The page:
Last edited 15 Apr 2019

Polypropylene

Contents

[edit] Introduction

Polypropylene (PP, also known as polypropene or polymerised propene) is a type of thermoplastic polymer resin that has similar qualities to polyethylene (PE) but is slightly harder and has better resistance to heat and organic solvents. After PE, polypropylene is the second-most widely produced commodity plastic with a global market (2013) of around 55 million tonnes.

A member of the polyolefin family of resins, PP can be injection moulded and extruded into many shapes and products such as cups, cutlery, containers, housewares and car parts e.g batteries. It is also spun into fibres for inclusion in industrial and domestic textiles, including for clothing.

As a plastic it is extremely versatile and found in common household items and used in both commercial and industrial applications.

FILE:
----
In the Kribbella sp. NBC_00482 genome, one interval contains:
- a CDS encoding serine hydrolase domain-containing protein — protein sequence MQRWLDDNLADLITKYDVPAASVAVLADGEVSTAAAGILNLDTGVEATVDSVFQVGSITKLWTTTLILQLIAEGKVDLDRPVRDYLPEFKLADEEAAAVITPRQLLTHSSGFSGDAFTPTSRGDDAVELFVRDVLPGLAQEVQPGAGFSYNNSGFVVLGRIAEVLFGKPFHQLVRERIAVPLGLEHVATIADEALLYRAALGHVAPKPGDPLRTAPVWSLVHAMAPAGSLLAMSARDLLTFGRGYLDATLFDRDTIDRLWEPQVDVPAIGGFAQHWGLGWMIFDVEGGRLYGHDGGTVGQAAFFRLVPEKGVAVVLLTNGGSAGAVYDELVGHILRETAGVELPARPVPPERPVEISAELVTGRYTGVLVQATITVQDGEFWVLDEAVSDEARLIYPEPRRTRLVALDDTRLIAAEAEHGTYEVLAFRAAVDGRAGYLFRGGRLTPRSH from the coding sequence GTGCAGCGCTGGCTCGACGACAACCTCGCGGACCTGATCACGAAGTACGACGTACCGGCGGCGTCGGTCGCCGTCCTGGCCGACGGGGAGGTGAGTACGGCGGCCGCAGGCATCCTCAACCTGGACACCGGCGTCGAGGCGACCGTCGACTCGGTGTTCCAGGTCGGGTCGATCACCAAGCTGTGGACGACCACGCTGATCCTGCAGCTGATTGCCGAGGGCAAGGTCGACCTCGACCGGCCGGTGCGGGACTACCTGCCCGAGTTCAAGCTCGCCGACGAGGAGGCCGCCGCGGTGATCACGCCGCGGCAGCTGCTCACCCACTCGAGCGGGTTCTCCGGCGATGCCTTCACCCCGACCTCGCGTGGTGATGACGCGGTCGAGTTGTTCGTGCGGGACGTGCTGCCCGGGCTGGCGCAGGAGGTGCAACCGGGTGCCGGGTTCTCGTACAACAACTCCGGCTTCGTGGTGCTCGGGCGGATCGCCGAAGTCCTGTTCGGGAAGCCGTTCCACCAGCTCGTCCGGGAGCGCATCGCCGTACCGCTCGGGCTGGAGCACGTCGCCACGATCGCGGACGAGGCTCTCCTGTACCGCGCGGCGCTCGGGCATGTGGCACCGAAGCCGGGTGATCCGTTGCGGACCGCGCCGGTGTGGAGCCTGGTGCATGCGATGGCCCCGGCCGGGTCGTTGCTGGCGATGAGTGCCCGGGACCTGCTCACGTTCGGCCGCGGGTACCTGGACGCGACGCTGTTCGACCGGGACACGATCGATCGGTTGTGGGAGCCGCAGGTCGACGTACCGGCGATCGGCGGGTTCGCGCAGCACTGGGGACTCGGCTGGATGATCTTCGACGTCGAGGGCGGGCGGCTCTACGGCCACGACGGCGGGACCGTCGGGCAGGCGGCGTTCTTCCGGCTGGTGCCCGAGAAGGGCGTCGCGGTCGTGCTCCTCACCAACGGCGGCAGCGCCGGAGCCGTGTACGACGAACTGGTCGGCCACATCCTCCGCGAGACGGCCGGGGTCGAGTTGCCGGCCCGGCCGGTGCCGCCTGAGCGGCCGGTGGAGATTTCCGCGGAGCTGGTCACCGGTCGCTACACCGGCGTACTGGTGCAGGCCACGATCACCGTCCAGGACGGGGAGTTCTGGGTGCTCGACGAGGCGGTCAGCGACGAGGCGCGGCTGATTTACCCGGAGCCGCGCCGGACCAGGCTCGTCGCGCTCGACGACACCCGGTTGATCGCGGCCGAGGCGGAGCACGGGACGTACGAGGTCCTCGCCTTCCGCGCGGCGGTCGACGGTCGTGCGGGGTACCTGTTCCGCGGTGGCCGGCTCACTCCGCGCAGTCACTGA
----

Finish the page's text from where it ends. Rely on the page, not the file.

[edit] Properties

  • Lightweight, tough and flexible
  • Heat resistant (high melting point (around 160°C) – used in microwaves, dishwashers, food containers
  • Chemically inert
  • Impact and freeze-resistant
  • High shatter resistance
  • Low moisture absorption
  • Mould resistant
  • Low density allows lower-weight mouldings to be made
  • Resistant to fats and organic solvents
  • Accepts colour and dye without degrading
  • Reasonably inexpensive
  • Does not contain BPA (bisphenol A - which some claim can leach into food products)
  • Fatigue resistance – allows use as a plastic hinge
  • It can float in water

[edit] Typical applications

It has a large number of end-use applications in the construction industry due to the wide range of grades available and the use of additives to modify properties:

[edit] Related articles on Designing Buildings Wiki